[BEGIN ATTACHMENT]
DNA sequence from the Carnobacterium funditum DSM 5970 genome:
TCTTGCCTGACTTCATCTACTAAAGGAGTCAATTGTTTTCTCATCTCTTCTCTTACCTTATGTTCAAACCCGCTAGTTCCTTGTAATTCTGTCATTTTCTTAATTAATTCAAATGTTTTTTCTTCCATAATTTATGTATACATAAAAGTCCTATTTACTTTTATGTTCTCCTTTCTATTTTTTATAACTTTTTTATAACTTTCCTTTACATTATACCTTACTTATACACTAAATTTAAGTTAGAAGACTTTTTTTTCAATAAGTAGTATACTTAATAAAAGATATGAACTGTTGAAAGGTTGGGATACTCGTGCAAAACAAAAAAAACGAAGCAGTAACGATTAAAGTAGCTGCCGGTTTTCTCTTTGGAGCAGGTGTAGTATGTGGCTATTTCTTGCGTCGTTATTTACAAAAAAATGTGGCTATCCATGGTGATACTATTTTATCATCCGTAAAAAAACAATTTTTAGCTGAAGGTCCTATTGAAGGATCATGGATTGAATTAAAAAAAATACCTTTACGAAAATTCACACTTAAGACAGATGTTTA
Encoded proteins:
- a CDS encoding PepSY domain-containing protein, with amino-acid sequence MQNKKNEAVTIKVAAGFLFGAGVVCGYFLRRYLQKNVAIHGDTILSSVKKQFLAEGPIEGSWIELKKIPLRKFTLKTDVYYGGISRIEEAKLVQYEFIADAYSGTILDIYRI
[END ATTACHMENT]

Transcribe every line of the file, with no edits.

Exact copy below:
DNA sequence from the Carnobacterium funditum DSM 5970 genome:
TCTTGCCTGACTTCATCTACTAAAGGAGTCAATTGTTTTCTCATCTCTTCTCTTACCTTATGTTCAAACCCGCTAGTTCCTTGTAATTCTGTCATTTTCTTAATTAATTCAAATGTTTTTTCTTCCATAATTTATGTATACATAAAAGTCCTATTTACTTTTATGTTCTCCTTTCTATTTTTTATAACTTTTTTATAACTTTCCTTTACATTATACCTTACTTATACACTAAATTTAAGTTAGAAGACTTTTTTTTCAATAAGTAGTATACTTAATAAAAGATATGAACTGTTGAAAGGTTGGGATACTCGTGCAAAACAAAAAAAACGAAGCAGTAACGATTAAAGTAGCTGCCGGTTTTCTCTTTGGAGCAGGTGTAGTATGTGGCTATTTCTTGCGTCGTTATTTACAAAAAAATGTGGCTATCCATGGTGATACTATTTTATCATCCGTAAAAAAACAATTTTTAGCTGAAGGTCCTATTGAAGGATCATGGATTGAATTAAAAAAAATACCTTTACGAAAATTCACACTTAAGACAGATGTTTA
Encoded proteins:
- a CDS encoding PepSY domain-containing protein, with amino-acid sequence MQNKKNEAVTIKVAAGFLFGAGVVCGYFLRRYLQKNVAIHGDTILSSVKKQFLAEGPIEGSWIELKKIPLRKFTLKTDVYYGGISRIEEAKLVQYEFIADAYSGTILDIYRI